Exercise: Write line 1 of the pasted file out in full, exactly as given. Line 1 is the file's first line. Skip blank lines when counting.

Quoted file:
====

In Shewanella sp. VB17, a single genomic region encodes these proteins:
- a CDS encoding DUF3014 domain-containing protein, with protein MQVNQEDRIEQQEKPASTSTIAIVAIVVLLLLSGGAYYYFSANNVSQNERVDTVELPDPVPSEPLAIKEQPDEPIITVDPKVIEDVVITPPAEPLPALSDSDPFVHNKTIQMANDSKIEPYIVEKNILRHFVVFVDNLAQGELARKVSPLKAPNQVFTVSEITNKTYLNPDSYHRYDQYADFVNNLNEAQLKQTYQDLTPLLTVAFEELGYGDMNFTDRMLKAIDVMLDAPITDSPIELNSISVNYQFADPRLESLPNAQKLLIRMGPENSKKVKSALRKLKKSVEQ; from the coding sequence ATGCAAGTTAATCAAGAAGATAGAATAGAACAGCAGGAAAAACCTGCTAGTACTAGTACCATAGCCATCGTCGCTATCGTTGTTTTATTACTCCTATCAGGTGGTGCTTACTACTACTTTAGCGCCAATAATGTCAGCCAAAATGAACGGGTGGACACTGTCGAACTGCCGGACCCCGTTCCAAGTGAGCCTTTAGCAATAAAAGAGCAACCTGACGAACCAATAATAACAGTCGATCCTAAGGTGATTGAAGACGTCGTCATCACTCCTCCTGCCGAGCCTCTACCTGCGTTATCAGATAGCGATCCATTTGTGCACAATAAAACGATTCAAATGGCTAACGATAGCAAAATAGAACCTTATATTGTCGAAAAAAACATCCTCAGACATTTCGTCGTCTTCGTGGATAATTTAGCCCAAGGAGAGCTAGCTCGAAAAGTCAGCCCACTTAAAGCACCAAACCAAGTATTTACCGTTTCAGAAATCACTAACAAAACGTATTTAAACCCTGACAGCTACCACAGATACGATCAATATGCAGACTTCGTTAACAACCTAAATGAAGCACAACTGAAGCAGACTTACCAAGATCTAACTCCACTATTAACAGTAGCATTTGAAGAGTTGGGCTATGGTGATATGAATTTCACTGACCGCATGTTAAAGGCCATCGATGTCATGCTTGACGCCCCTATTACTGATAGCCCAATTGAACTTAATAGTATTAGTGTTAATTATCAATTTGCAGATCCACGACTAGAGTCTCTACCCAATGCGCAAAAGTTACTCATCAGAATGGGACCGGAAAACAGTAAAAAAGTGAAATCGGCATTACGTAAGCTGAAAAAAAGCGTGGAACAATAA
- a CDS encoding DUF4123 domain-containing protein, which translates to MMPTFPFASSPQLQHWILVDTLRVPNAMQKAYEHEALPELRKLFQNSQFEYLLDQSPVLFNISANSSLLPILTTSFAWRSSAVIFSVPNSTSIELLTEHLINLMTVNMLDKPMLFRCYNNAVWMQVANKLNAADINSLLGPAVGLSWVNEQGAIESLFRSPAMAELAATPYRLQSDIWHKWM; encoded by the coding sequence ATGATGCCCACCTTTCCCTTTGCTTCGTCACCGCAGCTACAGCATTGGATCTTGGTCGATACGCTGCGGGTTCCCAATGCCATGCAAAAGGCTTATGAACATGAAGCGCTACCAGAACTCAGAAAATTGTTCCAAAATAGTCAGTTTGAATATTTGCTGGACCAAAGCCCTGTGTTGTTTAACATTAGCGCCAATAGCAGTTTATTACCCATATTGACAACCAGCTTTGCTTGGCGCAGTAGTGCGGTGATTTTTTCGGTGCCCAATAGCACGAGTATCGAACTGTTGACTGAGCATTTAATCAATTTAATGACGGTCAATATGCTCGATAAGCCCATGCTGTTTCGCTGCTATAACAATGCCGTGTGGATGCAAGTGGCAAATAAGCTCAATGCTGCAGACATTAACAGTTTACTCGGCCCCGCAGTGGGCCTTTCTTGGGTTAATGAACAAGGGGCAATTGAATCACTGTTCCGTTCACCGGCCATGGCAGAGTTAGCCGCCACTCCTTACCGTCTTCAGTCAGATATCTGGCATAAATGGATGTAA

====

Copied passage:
In Shewanella sp. VB17, a single genomic region encodes these proteins: